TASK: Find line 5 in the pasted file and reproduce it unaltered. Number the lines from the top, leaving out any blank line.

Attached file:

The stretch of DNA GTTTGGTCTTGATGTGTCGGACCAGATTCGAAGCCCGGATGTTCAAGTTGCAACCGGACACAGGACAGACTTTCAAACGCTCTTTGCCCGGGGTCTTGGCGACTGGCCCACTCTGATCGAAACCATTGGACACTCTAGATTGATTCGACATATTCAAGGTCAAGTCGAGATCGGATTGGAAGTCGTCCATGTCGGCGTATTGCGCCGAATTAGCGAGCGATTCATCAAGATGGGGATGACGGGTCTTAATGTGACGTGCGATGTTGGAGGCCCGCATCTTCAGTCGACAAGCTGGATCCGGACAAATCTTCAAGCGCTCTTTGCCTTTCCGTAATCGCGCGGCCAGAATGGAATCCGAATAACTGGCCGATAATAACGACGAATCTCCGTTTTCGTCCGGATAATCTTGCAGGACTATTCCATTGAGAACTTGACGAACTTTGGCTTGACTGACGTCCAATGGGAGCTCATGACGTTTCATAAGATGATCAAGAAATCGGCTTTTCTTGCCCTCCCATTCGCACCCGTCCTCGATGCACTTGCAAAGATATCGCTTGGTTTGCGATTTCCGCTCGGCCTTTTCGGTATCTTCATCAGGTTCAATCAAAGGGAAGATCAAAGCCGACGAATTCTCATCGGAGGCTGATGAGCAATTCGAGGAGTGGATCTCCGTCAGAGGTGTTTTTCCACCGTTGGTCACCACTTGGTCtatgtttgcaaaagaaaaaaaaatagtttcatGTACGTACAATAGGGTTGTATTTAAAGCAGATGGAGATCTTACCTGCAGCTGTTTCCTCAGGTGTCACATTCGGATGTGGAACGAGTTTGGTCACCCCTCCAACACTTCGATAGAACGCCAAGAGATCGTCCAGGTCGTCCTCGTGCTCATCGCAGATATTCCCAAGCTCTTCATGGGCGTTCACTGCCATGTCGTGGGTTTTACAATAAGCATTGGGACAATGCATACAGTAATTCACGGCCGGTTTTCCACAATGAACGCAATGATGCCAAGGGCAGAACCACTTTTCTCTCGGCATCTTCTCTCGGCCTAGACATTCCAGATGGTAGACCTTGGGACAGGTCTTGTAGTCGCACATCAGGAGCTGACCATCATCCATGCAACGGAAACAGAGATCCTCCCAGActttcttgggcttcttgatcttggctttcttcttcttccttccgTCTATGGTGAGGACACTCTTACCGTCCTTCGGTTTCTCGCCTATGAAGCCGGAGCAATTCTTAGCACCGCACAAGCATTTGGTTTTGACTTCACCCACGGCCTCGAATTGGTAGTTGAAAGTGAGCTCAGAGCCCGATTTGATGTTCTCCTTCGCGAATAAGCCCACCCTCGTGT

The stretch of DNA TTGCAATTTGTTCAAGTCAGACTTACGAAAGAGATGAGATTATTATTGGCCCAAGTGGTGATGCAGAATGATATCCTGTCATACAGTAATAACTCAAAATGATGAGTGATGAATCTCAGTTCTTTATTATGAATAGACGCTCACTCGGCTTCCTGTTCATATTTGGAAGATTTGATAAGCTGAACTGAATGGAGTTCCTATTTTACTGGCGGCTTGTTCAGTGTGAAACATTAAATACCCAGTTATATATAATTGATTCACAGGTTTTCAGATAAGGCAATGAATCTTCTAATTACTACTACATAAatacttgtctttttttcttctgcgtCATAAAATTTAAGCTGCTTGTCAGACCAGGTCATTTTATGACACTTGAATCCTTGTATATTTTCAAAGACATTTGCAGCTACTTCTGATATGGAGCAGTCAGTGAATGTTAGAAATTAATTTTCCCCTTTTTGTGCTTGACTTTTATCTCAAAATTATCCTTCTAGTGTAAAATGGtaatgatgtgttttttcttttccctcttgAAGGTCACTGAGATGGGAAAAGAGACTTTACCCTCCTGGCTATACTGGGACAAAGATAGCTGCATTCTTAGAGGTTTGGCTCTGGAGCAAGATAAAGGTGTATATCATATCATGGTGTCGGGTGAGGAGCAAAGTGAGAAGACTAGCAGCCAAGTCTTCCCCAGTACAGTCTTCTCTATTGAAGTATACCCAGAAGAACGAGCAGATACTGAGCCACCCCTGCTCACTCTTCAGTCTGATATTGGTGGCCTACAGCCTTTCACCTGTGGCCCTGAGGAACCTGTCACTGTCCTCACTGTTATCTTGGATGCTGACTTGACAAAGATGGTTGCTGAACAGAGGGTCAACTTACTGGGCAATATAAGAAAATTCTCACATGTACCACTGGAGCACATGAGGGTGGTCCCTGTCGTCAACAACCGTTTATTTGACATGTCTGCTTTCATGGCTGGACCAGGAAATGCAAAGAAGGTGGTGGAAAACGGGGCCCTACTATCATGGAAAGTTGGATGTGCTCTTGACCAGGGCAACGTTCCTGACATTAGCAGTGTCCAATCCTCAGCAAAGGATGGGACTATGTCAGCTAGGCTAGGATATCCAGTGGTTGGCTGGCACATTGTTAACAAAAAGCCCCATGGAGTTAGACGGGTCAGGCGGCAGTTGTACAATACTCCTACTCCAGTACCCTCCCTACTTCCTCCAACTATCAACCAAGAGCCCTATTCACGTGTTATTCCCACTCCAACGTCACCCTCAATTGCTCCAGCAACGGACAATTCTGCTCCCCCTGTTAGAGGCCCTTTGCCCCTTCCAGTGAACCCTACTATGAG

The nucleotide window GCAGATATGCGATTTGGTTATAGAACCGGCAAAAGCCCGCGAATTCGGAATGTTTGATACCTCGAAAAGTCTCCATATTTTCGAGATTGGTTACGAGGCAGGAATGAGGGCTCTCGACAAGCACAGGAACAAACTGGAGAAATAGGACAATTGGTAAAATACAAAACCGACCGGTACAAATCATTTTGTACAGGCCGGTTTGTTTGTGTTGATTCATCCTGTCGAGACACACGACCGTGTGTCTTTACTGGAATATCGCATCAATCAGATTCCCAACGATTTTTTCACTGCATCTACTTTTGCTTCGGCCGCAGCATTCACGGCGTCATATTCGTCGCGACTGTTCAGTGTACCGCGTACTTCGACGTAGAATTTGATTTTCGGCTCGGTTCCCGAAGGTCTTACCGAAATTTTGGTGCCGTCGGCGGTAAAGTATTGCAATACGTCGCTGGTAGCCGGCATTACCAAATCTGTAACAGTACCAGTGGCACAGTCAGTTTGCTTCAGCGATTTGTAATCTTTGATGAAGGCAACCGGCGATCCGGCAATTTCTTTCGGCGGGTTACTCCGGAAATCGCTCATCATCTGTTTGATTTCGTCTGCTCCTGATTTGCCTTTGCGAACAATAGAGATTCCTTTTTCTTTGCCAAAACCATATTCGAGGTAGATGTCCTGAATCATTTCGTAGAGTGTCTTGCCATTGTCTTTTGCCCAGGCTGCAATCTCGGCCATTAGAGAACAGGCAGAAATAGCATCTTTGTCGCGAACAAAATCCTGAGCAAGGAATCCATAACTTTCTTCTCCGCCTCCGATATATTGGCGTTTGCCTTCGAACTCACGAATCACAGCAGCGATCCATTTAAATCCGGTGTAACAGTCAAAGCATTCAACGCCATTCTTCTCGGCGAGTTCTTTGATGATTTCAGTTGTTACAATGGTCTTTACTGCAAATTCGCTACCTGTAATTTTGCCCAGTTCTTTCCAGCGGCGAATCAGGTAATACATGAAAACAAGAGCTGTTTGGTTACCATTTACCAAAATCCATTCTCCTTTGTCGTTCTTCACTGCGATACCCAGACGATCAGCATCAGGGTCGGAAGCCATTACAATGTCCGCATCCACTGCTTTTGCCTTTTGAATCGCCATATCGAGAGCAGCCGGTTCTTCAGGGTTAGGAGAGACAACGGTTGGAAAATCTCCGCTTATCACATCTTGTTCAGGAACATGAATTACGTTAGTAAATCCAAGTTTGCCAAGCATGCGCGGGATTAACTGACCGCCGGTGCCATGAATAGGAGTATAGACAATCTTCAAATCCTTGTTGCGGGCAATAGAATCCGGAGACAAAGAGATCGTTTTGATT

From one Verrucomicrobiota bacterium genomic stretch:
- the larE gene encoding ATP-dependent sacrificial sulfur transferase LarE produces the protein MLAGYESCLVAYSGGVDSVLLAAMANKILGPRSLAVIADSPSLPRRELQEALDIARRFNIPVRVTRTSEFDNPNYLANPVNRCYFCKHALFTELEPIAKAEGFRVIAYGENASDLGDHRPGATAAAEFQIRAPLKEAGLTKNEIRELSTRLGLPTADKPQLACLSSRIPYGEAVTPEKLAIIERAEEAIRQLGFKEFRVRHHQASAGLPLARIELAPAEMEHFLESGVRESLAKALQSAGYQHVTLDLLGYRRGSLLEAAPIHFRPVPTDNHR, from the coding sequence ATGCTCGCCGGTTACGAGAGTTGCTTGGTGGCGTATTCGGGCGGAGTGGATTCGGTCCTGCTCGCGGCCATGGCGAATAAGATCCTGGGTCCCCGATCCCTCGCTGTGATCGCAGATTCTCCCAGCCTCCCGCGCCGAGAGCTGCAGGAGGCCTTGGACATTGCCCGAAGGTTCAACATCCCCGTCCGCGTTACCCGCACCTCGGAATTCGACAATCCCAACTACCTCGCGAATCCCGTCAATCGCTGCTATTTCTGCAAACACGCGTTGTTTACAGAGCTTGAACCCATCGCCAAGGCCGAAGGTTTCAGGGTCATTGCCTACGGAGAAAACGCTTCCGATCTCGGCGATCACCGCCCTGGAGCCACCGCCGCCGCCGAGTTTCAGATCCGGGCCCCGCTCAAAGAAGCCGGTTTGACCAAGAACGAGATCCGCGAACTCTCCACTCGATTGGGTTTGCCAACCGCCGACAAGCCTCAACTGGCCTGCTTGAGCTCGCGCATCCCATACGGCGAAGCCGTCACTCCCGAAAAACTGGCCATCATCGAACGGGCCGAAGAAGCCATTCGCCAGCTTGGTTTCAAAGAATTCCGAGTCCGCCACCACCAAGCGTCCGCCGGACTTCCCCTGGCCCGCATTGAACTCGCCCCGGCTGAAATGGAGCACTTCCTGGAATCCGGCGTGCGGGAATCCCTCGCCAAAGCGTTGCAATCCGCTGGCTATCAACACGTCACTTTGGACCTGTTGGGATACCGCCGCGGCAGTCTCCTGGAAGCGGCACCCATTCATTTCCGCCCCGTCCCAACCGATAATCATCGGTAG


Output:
- the larE gene encoding ATP-dependent sacrificial sulfur transferase LarE produces the protein MLAGYESCLVAYSGGVDSVLLAAMANKILGPRSLAVIADSPSLPRRELQEALDIARRFNIPVRVTRTSEFDNPNYLANPVNRCYFCKHALFTELEPIAKAEGFRVIAYGENASDLGDHRPGATAAAEFQIRAPLKEAGLTKNEIRELSTRLGLPTADKPQLACLSSRIPYGEAVTPEKLAIIERAEEAIRQLGFKEFRVRHHQASAGLPLARIELAPAEMEHFLESGVRESLAKALQSAGYQHVTLDLLGYRRGSLLEAAPIHFRPVPTDNHR, from the coding sequence ATGCTCGCCGGTTACGAGAGTTGCTTGGTGGCGTATTCGGGCGGAGTGGATTCGGTCCTGCTCGCGGCCATGGCGAATAAGATCCTGGGTCCCCGATCCCTCGCTGTGATCGCAGATTCTCCCAGCCTCCCGCGCCGAGAGCTGCAGGAGGCCTTGGACATTGCCCGAAGGTTCAACATCCCCGTCCGCGTTACCCGCACCTCGGAATTCGACAATCCCAACTACCTCGCGAATCCCGTCAATCGCTGCTATTTCTGCAAACACGCGTTGTTTACAGAGCTTGAACCCATCGCCAAGGCCGAAGGTTTCAGGGTCATTGCCTACGGAGAAAACGCTTCCGATCTCGGCGATCACCGCCCTGGAGCCACCGCCGCCGCCGAGTTTCAGATCCGGGCCCCGCTCAAAGAAGCCGGTTTGACCAAGAACGAGATCCGCGAACTCTCCACTCGATTGGGTTTGCCAACCGCCGACAAGCCTCAACTGGCCTGCTTGAGCTCGCGCATCCCATACGGCGAAGCCGTCACTCCCGAAAAACTGGCCATCATCGAACGGGCCGAAGAAGCCATTCGCCAGCTTGGTTTCAAAGAATTCCGAGTCCGCCACCACCAAGCGTCCGCCGGACTTCCCCTGGCCCGCATTGAACTCGCCCCGGCTGAAATGGAGCACTTCCTGGAATCCGGCGTGCGGGAATCCCTCGCCAAAGCGTTGCAATCCGCTGGCTATCAACACGTCACTTTGGACCTGTTGGGATACCGCCGCGGCAGTCTCCTGGAAGCGGCACCCATTCATTTCCGCCCCGTCCCAACCGATAATCATCGGTAG